Symposium wraps up with push for extra growth
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The 5th FIFA Women’s Football Symposium has concluded in successful fashion following three days of forums, presentations, workshops and panel discussions. The first such event in four years, since the last was held in China PR, focused primarily on methods in which women’s football can be further developed.

Held over three days in Frankfurt, the Symposium, which coincided with the FIFA Women’s World Cup Final™ between USA and Japan, saw some 500 representatives from the world’s Member Associations gather to examine methods to grow the women’s game.

FIFA President Joseph S. Blatter officially closed the 2011 event on the third day, where he was warmly received by a full auditorium. Joined briefly on stage by Germany 2011 Local Organising Committee President Steffi Jones, the FIFA President passionately extolled the virtues of women’s football, and at the same time pointed to this month’s tournament as evidence of strong growth.

“Now we have a final featuring east, where the sun rises, and west,” said President Blatter of the 2011 FIFA Women’s World Cup Final participants. “From one side of our globe to the other.

“Here I make an appeal to national associations, which is why we asked you all to be present. It’s essential to have organised leagues in your associations, because only when we have leagues will you get relevant development and experience to then compete in international competitions.”

It’s essential to have organised leagues in your associations, because only when we have leagues will you get relevant development and experience to then compete in international competitions.
FIFA President, Joseph S. Blatter

The final abbreviated day commenced with Worawi Makudi, Chairman of the Committee for Women’s Football and the FIFA Women’s World Cup, introducing the remaining topic, ‘Women's Football - a professional sport?’. Makudi expressed a vision of further developing women’s club football as the next crucial step, saying “the clubs are the nucleus of football and also for producing players”.

Joining Makudi on stage for an interactive forum were experienced administrators from Sweden, USA and Germany, plus Swiss footballer Marina Keller, who was able to provide a perspective on the difficulties of making a professional living from the game. The other participants were: Susanne Erlandsson, Vice-President of the Swedish FA and a member of FIFA's Women's Football Committee and the Organising Committee for the FIFA Women's World Cup; Kathy Carter, President of Soccer United Mkt MLS; Doreen Meier, Head Coach and Head of Sport and women's football at Bayer Leverkusen.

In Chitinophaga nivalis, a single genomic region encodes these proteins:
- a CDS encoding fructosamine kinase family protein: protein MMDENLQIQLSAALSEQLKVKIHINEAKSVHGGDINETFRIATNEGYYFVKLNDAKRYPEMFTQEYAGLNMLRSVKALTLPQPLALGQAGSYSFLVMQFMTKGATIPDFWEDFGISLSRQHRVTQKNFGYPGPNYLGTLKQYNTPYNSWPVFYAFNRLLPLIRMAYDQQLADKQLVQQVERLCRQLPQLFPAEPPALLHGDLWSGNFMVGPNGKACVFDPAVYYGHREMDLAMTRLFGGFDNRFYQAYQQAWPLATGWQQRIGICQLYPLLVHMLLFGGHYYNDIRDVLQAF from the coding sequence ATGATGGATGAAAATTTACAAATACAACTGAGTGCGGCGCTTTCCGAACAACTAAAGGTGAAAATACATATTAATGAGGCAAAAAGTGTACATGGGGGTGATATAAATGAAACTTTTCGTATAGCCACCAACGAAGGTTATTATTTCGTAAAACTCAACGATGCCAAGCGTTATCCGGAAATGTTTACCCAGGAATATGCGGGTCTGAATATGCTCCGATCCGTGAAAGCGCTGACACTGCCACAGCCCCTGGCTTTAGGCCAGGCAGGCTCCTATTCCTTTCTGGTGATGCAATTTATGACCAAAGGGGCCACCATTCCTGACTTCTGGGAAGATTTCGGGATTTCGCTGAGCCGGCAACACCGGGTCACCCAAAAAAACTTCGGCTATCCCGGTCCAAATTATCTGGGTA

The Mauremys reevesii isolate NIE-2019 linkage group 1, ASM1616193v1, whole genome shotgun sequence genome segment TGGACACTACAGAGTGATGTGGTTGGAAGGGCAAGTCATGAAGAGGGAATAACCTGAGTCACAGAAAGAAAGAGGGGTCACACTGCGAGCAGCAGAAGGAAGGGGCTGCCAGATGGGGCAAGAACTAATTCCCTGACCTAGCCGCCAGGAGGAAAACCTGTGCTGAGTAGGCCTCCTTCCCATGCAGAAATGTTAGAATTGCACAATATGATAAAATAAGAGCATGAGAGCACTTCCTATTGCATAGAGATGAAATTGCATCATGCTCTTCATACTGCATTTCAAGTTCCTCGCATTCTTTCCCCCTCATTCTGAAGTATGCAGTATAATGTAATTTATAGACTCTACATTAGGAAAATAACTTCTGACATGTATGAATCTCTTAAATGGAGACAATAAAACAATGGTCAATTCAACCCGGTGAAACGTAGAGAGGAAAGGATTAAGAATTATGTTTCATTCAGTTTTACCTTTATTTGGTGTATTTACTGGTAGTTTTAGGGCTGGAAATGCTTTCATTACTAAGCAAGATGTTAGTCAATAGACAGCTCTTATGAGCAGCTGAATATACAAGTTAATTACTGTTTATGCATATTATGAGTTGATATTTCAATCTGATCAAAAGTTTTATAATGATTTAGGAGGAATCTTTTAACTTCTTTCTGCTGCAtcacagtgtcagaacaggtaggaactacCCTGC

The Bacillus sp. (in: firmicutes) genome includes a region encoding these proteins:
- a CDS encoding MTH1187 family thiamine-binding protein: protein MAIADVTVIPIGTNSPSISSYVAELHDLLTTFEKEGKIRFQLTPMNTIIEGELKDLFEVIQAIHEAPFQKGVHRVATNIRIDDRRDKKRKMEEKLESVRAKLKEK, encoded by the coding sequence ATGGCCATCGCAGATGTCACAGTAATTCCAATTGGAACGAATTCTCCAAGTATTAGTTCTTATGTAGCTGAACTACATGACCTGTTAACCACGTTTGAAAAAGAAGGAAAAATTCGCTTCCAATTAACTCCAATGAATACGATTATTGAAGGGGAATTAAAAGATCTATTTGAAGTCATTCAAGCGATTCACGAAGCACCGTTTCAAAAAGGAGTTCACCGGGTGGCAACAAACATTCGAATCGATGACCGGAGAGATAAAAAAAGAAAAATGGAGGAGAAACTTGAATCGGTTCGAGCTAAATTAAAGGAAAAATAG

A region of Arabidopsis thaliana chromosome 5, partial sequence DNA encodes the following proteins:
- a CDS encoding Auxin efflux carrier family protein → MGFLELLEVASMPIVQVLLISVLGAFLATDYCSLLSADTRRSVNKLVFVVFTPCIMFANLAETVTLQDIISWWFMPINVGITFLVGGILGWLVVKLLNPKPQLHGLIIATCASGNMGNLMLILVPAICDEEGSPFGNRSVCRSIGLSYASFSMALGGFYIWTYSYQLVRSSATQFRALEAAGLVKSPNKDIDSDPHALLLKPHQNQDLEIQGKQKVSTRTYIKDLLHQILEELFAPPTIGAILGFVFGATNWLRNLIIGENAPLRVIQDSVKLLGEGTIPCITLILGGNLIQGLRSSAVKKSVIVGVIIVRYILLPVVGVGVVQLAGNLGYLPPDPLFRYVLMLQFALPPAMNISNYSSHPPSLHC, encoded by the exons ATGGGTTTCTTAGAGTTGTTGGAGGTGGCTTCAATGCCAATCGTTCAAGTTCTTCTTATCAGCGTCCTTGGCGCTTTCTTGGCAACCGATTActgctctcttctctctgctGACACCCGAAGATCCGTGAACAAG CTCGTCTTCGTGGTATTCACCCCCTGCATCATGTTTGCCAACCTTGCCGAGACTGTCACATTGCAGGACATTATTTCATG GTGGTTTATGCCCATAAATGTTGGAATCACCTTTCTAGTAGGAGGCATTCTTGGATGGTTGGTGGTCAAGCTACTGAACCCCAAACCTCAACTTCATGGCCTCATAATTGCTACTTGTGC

The representatives, from what are three leading nations in the women’s game, were able to offer input on the game’s development in their own nations on this, the 20th anniversary of the FIFA Women’s World Cup. “I look at how far we have come since 1991 in terms of TV coverage [in USA], in comparison to this tournament and it is quite extraordinary,” said Carter, a USA-based marketing representative. Among the many interesting matters discussed were the importance of a Professional League for women's football, the related obstacles and challenges, and also opportunities for the development of women's football.

Day two was a full schedule for the attendees, who heard topics delivered across a variety of key areas which can underpin growth in the game. FIFA Directors delivering topics were Nicolas Maingot (Communication), Niclas Ericson (TV) and Thierry Weil (Marketing), who each introduced over-arching principles in their respective fields.

Representatives make their point
Engaging South African TV journalist Carol Manana again was at the podium to moderate the day’s proceedings. Starting off as the first topic of the second day, and the third major topic in total, was ‘Promote the Game – Communication’. Respected BBC journalist Eleanor Oldroyd facilitated an interactive discussion with representatives from Costa Rica, Scotland, England, Australia, USA, South Africa, Germany and Jordan, who provided their personal experiences.

These included: Yolanda Camacho-Kortman, a member of the FIFA U-17 Women's World Cup Costa Rica 2014 Organising Committee; Clare Bodel from the Scottish FA; Jen O’Neill of the English magazine She Kicks; Mark Jensen from the Football Federation Australia; Amanda Vandervort, representing USA's Major League Soccer; Velile Mbuli of SABC Radio in South Africa; Jana Wiske of the German magazine Kicker; Rana Husseini from the Jordan FA.

Following lunch, which provided the opportunity to further develop relationships and share material between the Member Associations, the focus turned to the importance of TV. Moderated by Andrew Croker, Laurent-Eric LeLay of Eurosport (France), Andreas Lauterbach from ZDF (Germany), Scott Gugliemino of ESPN (USA) and Hans Pekkari from TV4 (Sweden) all spoke on the significance of working with TV to increase exposure.

The day concluded with ‘Promote the Game – Sponsoring’, with discussion about the marketing structure that was the keystone behind the FIFA Women’s World Cup Germany 2011, and the need to build the game to attract corporate partners. Representatives from Coca-Cola (Irene Ruprecht), Adidas (Markus Baumann), DFB Marketing (Patrick Kisko) as well as from the South Africa and Paraguay FA's (Fran Hilton Smith and Carlos Caceres respectively), engaged in a sometimes robust interactive discussion.

“We need to promote this game but before you can sell women’s football in your country, you need to declare your interest and then the partners will come on board,” said Weill, FIFA Director Marketing.

The 2011 Symposium proved to be a highly successful and informative forum, with the hunger of many attendees to grow the game accentuated by the enormous success of the 2011 FIFA Women’s World Cup.